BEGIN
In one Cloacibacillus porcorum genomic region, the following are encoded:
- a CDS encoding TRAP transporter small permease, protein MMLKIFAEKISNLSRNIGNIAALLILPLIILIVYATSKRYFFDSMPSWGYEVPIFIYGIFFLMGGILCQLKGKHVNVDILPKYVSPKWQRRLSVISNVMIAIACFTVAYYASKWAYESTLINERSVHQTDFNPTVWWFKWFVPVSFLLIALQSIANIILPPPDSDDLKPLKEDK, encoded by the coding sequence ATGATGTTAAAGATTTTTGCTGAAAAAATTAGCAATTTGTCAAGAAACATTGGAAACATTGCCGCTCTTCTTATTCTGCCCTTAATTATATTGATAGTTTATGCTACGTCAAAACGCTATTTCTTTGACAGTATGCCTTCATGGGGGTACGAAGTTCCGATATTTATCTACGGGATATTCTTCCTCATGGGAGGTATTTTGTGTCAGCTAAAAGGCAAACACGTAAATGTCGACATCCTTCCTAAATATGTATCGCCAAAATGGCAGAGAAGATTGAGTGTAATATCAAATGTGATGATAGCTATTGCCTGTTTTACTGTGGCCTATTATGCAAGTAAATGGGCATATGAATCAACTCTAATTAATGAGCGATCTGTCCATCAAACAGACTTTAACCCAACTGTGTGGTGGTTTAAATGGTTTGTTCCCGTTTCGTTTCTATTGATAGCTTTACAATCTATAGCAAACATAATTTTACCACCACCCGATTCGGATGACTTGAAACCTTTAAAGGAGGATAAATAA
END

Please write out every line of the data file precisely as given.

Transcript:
In one Cloacibacillus porcorum genomic region, the following are encoded:
- a CDS encoding TRAP transporter small permease, protein MMLKIFAEKISNLSRNIGNIAALLILPLIILIVYATSKRYFFDSMPSWGYEVPIFIYGIFFLMGGILCQLKGKHVNVDILPKYVSPKWQRRLSVISNVMIAIACFTVAYYASKWAYESTLINERSVHQTDFNPTVWWFKWFVPVSFLLIALQSIANIILPPPDSDDLKPLKEDK, encoded by the coding sequence ATGATGTTAAAGATTTTTGCTGAAAAAATTAGCAATTTGTCAAGAAACATTGGAAACATTGCCGCTCTTCTTATTCTGCCCTTAATTATATTGATAGTTTATGCTACGTCAAAACGCTATTTCTTTGACAGTATGCCTTCATGGGGGTACGAAGTTCCGATATTTATCTACGGGATATTCTTCCTCATGGGAGGTATTTTGTGTCAGCTAAAAGGCAAACACGTAAATGTCGACATCCTTCCTAAATATGTATCGCCAAAATGGCAGAGAAGATTGAGTGTAATATCAAATGTGATGATAGCTATTGCCTGTTTTACTGTGGCCTATTATGCAAGTAAATGGGCATATGAATCAACTCTAATTAATGAGCGATCTGTCCATCAAACAGACTTTAACCCAACTGTGTGGTGGTTTAAATGGTTTGTTCCCGTTTCGTTTCTATTGATAGCTTTACAATCTATAGCAAACATAATTTTACCACCACCCGATTCGGATGACTTGAAACCTTTAAAGGAGGATAAATAA